Google Slides – click here to access my Science Prompts from 2017-18. The slide # is the prompt #. For example, slide 14 is prompt # 14. These are the ones that I wrote – I deleted copyrighted material from other sources such as science starters from Science Spot.
Prompt Notebook Paper (Prompt Template pdf) – print 20 sheets double sided and place into 3 prong poly-folder, add more pages as needed
I start each class with a science prompt – which was assigned for homework the night before. On Monday, I post the prompts for the week and students are able to work on them for homework instead of the start of class. They can do more than one each night, but we only go over one each class. I found this to be a much better use of class time and started each class with a 5 minute review of skills and content.
When students come in, they come to my desk for the ‘stamp’ of the day, take a seat, and once everyone has arrived, we go over the answers and discuss. A stamp counts for 2 HW points. They have to follow the directions to earn 2 points, if they just write an answer, they only earn 1 pt. I do a quick spot check, but don’t make any corrections at this point. I randomly pick on students each day to give an answer and they make corrections as needed.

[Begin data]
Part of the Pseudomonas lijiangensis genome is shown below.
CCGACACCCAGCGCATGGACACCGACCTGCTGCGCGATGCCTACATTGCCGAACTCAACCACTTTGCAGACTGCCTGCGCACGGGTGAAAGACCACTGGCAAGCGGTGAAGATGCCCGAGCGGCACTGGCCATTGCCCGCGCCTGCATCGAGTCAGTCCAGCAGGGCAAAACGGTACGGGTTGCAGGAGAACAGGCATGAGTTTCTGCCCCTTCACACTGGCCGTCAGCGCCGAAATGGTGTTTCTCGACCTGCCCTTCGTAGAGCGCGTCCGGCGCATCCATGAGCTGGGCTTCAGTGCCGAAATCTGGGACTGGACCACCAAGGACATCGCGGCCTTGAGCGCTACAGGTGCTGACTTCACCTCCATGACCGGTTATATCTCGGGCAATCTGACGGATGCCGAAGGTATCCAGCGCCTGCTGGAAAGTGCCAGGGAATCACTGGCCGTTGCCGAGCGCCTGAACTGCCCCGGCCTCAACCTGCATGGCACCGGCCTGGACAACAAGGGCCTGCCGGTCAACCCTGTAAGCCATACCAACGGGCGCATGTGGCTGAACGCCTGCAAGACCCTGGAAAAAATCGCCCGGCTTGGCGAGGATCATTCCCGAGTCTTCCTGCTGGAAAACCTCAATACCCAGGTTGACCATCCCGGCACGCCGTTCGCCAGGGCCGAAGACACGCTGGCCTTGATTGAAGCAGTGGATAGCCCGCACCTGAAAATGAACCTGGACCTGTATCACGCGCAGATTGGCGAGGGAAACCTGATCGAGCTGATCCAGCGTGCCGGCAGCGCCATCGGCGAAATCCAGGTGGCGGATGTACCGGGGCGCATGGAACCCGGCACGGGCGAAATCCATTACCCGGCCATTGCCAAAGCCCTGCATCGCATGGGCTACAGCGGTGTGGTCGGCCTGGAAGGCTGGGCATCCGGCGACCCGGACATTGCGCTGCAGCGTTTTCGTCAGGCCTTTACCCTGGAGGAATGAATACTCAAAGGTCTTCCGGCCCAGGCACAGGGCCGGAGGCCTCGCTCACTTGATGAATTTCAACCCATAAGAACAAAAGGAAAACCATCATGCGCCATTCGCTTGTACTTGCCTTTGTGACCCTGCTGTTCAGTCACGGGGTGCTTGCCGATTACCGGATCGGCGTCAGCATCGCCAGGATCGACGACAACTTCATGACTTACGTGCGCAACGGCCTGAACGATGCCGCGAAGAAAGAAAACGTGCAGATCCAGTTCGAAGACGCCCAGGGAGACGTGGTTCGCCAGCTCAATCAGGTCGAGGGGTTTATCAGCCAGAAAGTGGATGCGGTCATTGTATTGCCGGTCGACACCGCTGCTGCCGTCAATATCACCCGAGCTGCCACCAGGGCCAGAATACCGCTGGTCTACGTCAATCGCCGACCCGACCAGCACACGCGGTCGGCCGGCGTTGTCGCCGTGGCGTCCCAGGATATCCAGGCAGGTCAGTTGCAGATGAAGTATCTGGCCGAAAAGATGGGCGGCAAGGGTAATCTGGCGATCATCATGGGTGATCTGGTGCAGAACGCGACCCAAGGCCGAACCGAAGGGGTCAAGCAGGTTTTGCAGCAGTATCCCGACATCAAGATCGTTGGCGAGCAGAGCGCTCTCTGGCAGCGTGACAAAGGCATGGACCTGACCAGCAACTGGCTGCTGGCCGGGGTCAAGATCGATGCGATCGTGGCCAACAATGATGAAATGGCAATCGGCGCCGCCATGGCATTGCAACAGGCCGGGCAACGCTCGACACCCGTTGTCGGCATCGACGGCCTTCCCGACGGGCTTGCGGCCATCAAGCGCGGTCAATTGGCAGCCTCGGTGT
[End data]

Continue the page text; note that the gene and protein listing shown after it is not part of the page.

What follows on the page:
I hope you are enjoying your summer! August will be a busy month as teachers prepare for a new school year. If you are a new teacher, or a veteran teacher, looking for new science lessons and ideas to add to your curriculum, my website is here to help. Everything I have posted is free for you to use in your classroom. All of my Google Slides can be edited to meet your needs – here is a quick tutorial to help you make modifications.
To help you find what you need quickly, there are several options available:
Search box in the upper right corner – click on the magnifying glass and enter key words to find lessons.
Tag cloud – scroll down, on the right you can choose either a topic or standard. Each blog entry also has tags on them to help you find related lessons.
CategoryMenu – scroll down on the right and look for lessons related to your topic, such as ‘Life Science’ or ‘Skills’
Enjoy the rest of your summer and best wishes for the 2018-19 school year!
I wanted a simple handout for my students to use and that was easy to manage. Most of the Periodic Table Battleship games involve expo markers and file folders, but that is time consuming to set up and clean up. Using this handout, they can use two different colored highlighters, crayons, colored pencils, etc. to keep track of their boat placement, hits, and misses. I have ‘privacy screens’ that we use during tests and quizzes that they can use to keep their papers hidden from their opponent.
I use this activity as a guided review of reading metric measurements in cm and mm. Each student receives one metric measurement, you can laminate and hand out individual task cards to students, or simply print and cut apart so that students can write on each card as well.